Spiritual men sought to comfort those who were afraid of being eaten by the dragon (which included almost everyone, although many denied it in public) by promising another life after death, a life that would be free from the dragon-scourge. Other orators argued that the dragon has its place in the natural order and a moral right to feed. They said that it was part of the very meaning of being human to end up in the dragon’s stomach. Others still maintained that the dragon was suitable for the human species because it kept the population size down. To what extent these arguments convinced the worried souls is not known. Most people tried to cope by not thinking about the grim end that awaited them.

For many centuries this desperate state of affairs continued. Expectations had gradually adjusted, and the dragon-tyrant had become a fact of life. Given the evident futility of resistance, attempts to kill the dragon had ceased. Instead, efforts now focused on deeming the dragon’s stomach not so terrible and extending the period before the dragon wanted to eat them.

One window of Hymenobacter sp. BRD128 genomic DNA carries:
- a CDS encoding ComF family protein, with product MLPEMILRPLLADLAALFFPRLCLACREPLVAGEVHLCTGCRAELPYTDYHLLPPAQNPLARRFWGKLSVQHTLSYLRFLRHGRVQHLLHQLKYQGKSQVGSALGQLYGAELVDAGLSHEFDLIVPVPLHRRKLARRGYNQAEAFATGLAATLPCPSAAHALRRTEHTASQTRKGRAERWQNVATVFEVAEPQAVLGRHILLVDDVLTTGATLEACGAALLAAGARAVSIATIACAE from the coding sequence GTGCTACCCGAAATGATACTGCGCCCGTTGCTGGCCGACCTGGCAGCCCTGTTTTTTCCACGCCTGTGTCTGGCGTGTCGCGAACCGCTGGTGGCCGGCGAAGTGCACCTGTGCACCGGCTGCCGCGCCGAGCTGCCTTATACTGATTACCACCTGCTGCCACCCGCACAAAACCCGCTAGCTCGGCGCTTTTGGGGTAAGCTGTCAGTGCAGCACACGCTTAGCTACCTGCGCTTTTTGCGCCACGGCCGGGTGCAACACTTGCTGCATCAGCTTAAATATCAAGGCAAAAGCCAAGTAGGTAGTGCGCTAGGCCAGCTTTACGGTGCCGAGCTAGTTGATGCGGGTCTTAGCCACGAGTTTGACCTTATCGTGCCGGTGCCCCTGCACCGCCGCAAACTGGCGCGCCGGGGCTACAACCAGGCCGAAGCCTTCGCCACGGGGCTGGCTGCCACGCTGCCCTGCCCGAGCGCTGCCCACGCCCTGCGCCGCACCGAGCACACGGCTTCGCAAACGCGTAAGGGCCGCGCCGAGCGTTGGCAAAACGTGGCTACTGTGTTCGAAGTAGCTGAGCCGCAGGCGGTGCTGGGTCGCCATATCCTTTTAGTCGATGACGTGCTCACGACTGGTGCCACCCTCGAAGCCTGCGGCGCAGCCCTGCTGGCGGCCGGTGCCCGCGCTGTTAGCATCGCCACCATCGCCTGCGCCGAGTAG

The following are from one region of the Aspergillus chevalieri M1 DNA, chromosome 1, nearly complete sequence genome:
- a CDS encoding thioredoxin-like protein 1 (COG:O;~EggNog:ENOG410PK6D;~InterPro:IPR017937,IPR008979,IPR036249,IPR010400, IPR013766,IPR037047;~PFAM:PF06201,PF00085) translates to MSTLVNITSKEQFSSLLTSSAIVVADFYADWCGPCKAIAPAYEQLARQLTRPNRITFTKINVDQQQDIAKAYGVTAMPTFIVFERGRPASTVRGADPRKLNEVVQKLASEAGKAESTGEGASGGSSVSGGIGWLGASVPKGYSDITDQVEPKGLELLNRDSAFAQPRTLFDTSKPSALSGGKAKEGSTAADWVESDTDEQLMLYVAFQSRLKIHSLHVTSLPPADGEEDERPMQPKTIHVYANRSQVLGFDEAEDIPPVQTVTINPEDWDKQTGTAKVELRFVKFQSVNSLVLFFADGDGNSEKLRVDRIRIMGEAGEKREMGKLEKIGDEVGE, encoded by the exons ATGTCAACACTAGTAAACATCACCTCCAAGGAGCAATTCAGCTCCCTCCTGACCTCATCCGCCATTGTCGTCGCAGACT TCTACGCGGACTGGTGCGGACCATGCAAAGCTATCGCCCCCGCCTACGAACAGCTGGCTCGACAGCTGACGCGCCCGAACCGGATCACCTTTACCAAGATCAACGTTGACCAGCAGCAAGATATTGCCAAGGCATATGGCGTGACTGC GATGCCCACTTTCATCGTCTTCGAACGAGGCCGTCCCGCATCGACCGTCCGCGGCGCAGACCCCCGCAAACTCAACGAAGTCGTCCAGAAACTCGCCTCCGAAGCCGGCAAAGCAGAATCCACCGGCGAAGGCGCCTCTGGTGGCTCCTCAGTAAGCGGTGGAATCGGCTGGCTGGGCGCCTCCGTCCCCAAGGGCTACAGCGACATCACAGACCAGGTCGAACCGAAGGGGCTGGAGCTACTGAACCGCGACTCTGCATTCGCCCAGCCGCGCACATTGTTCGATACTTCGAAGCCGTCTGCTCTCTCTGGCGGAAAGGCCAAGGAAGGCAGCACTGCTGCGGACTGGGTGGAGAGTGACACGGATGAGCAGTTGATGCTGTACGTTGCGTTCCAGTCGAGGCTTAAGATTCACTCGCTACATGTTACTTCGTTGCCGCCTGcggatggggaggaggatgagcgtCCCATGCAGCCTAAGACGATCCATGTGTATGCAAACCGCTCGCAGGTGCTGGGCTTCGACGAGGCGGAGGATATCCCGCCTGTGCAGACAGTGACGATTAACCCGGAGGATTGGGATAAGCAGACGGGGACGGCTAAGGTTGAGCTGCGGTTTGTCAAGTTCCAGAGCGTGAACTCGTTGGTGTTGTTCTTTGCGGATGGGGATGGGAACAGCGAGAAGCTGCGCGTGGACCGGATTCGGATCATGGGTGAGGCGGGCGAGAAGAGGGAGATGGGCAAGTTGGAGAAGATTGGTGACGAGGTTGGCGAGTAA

The king employed servants in large numbers to administer the tribute. Registrars kept track of the people sent away. Some people-collectors dispatched prestigious dragon fodder in special carts. Clerks gave pensions to the decimated families who were no longer able to support themselves.

There was, moreover, a cadre of dragonologists who studied how these logistic processes could be made more efficient. Some dragonologists also conducted studies of the dragon’s physiology and behavior and collected samples – its shed scales, the slime that drooled from its jaws, its lost teeth, and its excrements, which were speckled with fragments of human bone. All these items were painstakingly annotated and archived.